It depends. In an ideal world, you would respond to every review with a savvy and personal response. But that’s not always possible. Depending on the size of your business, the volume of reviews you receive, and the number of different platforms you receive them on, you may need to be selective about which reviews you respond to.
Here are some factors to consider as you prepare to approach handling online reviews for your business.
Start by zeroing in on the review sites that are most relevant for your business. For example, Tripadvisor will be a critical platform for hospitality businesses, Yelp for restaurants, and Google for retail businesses. Focus your energy first in the hardest-hitting rings and then move outward to less impactful platforms if you have time.
If your business only has a few online reviews, you’d best be responding carefully to all of them. If, however, your business receives hundreds of reviews per day, you can probably be more selective about which ones require a response.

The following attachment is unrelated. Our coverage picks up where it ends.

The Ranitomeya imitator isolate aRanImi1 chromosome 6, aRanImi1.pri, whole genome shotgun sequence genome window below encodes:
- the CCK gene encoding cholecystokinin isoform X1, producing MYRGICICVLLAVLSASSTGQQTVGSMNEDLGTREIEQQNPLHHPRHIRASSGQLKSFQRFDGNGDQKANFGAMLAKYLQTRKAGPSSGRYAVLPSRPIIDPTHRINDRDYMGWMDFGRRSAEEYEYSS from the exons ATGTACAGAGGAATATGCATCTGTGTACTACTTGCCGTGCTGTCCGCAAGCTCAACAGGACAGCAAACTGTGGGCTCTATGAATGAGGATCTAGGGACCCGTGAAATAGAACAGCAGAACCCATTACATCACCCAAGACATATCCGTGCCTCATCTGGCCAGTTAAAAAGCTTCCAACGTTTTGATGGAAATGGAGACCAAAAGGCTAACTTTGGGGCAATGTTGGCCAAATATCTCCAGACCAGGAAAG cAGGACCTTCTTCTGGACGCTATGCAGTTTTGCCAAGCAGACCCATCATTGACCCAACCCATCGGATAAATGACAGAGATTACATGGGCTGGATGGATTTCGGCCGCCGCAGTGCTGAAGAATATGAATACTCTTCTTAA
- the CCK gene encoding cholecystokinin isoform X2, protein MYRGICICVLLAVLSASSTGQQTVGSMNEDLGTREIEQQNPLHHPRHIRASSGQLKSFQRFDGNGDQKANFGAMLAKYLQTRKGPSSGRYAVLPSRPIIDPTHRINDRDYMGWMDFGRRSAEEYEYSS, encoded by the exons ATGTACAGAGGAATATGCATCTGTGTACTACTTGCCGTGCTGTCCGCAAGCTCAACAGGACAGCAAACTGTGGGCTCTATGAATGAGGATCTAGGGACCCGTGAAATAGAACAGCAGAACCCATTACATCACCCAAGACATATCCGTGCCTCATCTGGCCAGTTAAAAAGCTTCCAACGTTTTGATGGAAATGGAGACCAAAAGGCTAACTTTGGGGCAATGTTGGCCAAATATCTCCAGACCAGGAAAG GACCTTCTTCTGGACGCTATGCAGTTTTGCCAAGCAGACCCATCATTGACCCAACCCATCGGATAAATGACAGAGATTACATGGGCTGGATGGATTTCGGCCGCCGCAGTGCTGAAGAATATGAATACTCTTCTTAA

Avoid responding to reviews simply for the sake of responding. Formulaic copy/paste responses are easy to spot and ignore, as are generic messages like “thank you”. If you’re going to tap into the review response potential, take the time to do it properly.
Who’s job is it to respond to online reviews, and what are the expectations? Marketing, operations, social media, and customer service teams all have stakes in the online review game, so if you run a larger business, it’s imperative to clearly delegate the task of responding to reviews to a particular individual or team. The same holds true for companies that may have teams receiving online reviews across multiple physical locations.
No matter the size of your business, you should also be sure to have a review response policy. This could be as simple as a few guidelines you lay down for yourself or as complex as a written training manual. Your goals in responding to online reviews might include your ideal timeline, response rate, tone, and more. Making a plan in advance can prevent impulsive responses that can ultimately do more harm than good.
Now that we’ve laid the framework for understanding why review responses are critical for good business, let’s take a look at some overarching best practices.
Positive and negative reviews do require different approaches (which we’ll explore in more detail later on), but there are certain elements that you’ll want to include in your review response tool kit no matter what. Whether the review in question is glowing or scathing, here are a few “musts” that will bolster your response’s traction.
Responding in a Timely Manner